US charges 12 Russians over hacking of Democrat emails
A dozen Russians were criminally charged yesterday with hacking and leaking the emails of senior Democrats during the 2016 US presidential election campaign.
Grand jury indictments against the 12 alleged Russian intelligence officials were announced by Rod Rosenstein, the deputy US attorney general.
“The internet allows foreign adversaries to attack America in new and unexpected ways,” he said.
Lamenting what he called “partisan warfare” in the US around the ongoing Russia inquiry, Rosenstein added: “The blame for election interference belongs to the criminals who committed election interference.”
The charges were filed in Washington by Robert Mueller, the special counsel, who is investigating Russian interference in the election and possible collusion with members of Donald Trump’s campaign team.
Trump is set to meet Vladimir Putin, Russia’s president, on Monday. Rosenstein said he had briefed Trump on the developments.
Rosenstein said those charged were operatives of the GRU, a Russian military intelligence agency. He said they had “corresponded with several Americans through the internet”, including an associate of the Trump campaign.
Roger Stone, a Trump adviser, previously acknowledged he had exchanged messages with one of the online personas accused yesterday of being a front for Russian intelligence, but denied knowing that true identity. He told the Guardian his correspondence about the hacked documents was “benign based on its content, context and timing” and “provides evidence no of collaboration or collusion”.
Thousands of emails taken from the accounts of staff at the Democratic National Committee and John Podesta, Hillary Clinton’s campaign chairman, were published by outlets including WikiLeaks during 2016.
The leaks threw the Democratic party into turmoil.
US intelligence agencies concluded that the accounts were hacked as part of a wide-ranging operation ordered by Putin to damage Clinton’s run and assist Trump’s campaign.
Trump has consistently tried to cast doubt over the conclusions of the intelligence agencies that he now controls, and highlighted denials from Putin about the election interference. He continued yesterday to dismiss Mueller’s inquiry as a “witch-hunt”.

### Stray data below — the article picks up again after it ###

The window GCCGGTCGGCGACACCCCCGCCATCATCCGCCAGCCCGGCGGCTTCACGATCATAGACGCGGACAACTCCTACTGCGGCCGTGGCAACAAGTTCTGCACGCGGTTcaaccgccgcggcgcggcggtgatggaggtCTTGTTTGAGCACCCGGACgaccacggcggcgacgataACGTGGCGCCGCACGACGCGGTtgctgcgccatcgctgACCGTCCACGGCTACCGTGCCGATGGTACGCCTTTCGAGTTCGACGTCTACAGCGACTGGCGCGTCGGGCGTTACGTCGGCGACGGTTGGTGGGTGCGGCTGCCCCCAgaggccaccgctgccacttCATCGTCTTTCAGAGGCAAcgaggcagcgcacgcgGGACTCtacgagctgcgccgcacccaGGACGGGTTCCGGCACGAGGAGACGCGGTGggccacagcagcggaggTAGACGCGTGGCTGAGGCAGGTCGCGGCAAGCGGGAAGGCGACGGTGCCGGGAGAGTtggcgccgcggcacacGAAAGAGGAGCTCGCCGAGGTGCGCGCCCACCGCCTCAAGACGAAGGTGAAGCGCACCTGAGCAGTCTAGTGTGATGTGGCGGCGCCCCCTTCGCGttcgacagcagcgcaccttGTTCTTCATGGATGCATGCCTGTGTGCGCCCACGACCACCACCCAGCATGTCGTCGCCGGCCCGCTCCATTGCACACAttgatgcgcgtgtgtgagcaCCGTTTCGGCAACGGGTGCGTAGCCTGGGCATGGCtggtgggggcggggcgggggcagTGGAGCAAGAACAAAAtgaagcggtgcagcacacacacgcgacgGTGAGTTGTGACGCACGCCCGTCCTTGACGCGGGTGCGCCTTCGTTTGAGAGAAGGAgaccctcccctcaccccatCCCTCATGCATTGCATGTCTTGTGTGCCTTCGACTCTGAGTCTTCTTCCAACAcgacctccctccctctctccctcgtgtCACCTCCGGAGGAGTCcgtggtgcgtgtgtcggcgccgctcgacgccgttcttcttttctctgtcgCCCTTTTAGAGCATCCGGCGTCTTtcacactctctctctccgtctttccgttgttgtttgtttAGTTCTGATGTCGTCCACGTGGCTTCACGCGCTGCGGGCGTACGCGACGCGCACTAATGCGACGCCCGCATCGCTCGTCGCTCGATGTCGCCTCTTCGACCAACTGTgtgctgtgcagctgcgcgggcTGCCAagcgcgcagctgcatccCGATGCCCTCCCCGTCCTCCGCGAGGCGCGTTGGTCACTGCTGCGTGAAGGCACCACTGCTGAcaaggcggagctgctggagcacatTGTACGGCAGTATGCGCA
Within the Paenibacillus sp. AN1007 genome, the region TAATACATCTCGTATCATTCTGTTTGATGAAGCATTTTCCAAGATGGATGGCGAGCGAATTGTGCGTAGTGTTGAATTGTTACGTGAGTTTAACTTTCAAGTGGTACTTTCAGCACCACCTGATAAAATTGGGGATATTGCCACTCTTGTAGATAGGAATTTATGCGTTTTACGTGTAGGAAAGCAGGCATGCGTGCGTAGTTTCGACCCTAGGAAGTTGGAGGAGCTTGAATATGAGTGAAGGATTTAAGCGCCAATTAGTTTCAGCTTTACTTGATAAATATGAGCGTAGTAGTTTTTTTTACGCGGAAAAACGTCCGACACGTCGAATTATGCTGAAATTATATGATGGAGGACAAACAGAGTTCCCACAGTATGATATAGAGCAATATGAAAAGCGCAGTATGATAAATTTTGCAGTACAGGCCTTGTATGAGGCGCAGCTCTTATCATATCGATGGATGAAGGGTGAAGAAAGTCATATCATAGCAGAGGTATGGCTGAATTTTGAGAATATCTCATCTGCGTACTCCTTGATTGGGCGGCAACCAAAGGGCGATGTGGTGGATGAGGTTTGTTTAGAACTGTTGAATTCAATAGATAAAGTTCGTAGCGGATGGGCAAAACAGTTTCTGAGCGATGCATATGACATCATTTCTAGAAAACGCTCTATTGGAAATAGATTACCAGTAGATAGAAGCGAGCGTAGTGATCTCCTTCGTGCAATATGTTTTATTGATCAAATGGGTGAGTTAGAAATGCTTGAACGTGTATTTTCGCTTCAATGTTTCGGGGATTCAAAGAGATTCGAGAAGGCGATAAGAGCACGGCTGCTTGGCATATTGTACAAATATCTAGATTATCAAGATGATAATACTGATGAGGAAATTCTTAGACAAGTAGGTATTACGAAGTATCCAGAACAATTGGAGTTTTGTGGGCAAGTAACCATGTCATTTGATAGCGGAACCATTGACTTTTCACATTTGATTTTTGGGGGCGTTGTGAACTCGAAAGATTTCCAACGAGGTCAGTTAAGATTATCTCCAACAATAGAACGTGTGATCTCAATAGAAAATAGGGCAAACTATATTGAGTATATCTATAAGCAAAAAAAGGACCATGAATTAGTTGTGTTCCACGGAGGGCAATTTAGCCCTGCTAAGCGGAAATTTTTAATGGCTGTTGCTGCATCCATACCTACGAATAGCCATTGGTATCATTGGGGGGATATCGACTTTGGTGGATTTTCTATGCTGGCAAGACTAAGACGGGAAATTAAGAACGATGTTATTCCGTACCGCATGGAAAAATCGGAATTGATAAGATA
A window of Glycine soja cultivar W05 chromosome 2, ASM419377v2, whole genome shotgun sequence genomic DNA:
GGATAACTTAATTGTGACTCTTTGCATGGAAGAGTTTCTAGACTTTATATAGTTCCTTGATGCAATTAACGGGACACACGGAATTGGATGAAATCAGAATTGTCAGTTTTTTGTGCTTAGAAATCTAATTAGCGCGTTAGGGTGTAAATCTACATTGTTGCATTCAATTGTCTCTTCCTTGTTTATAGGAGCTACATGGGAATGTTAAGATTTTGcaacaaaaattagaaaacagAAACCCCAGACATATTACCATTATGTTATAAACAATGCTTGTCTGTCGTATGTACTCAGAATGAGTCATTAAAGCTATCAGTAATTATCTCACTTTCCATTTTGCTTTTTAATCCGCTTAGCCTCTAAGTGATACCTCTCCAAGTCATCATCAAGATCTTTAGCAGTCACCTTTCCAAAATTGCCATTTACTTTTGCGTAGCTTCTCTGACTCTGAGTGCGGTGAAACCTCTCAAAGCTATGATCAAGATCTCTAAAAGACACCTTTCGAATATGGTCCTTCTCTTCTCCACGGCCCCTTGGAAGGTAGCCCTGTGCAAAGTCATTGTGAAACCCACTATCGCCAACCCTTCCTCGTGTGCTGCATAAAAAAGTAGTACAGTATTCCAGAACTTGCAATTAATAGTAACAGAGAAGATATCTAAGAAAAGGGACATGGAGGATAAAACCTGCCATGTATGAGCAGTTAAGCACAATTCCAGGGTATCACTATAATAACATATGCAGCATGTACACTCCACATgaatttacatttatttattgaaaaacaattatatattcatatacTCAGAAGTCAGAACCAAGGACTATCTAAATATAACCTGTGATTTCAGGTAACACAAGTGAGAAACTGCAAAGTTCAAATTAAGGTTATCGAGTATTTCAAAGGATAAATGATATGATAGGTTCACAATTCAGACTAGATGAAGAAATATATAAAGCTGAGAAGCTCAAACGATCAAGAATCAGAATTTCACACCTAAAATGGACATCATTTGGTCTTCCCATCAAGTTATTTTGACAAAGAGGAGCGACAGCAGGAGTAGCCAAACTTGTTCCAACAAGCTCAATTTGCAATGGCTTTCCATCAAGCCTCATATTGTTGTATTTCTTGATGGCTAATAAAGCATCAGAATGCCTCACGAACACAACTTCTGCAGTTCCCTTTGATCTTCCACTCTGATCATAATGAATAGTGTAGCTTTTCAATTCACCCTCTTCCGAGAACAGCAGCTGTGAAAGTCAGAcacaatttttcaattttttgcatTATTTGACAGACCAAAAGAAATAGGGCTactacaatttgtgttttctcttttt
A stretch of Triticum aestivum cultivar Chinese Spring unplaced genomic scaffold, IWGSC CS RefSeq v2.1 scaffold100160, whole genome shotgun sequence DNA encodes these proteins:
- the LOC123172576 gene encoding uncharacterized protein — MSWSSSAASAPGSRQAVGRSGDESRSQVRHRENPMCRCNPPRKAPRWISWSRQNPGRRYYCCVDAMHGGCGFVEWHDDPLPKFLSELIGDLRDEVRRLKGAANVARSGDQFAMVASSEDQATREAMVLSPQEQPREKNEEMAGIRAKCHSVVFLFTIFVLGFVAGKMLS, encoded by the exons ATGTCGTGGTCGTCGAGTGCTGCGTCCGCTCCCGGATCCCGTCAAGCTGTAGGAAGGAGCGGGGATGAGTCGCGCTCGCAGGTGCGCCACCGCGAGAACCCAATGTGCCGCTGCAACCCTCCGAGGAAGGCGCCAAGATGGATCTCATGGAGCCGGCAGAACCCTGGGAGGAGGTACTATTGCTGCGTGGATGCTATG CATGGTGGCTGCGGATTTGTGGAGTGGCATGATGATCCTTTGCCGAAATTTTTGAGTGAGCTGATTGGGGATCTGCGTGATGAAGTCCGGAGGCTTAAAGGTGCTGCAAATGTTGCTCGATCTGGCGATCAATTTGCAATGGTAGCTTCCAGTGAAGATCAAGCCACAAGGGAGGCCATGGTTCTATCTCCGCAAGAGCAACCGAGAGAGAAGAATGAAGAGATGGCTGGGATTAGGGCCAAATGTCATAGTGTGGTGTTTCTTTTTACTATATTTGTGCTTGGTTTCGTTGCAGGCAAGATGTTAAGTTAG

The indicted Russians are also accused of hacking into the computer systems of US state election authorities. Rosenstein said there was no evidence of vote tallies being affected.
The Russians used techniques including “spear-phishing” and spying software, before publishing the emails through online accounts, which purported to be independent American and Romanian hackers. Rosenstein said both were operated by the GRU.
In February this year, Mueller’s team filed criminal charges against 13 Russians and three Russian companies for interfering in the presidential campaign, using social media and coordinating with low-level Trump campaign activists.
Rosenstein said the Russians had waged “information warfare” against the US in 2016, aiming to “spread distrust towards the candidates and the political system in general”.
Mueller’s team has also charged Paul Manafort, Trump’s former campaign chairman, with financial crimes. Three other Trump campaign aides have admitted lying to the FBI.
The Kremlin did not immediately respond to questions about the US indictment.
Putin and Trump will hold a closed tête-à-tête on Monday morning, followed by a larger meeting between the two delegations.
The indictment targeted 12 Russian military officers in two cyberwarfare units in the GRU, up to the rank of colonel. They are charged with conspiracies against the US, aggravated identity theft and money laundering.
Both GRU units are based in Moscow and traditionally charged with deciphering foreign military communications.
The GRU has been accused of standing behind Fancy Bear, one of two hacking groups accused of infiltrating US political parties in 2016.
The US has already sanctioned six officers from the GRU leadership, including Igor Korobov, the directorate’s head.
Hillary Clinton at a convention yesterday. Hacked emails were published during her campaign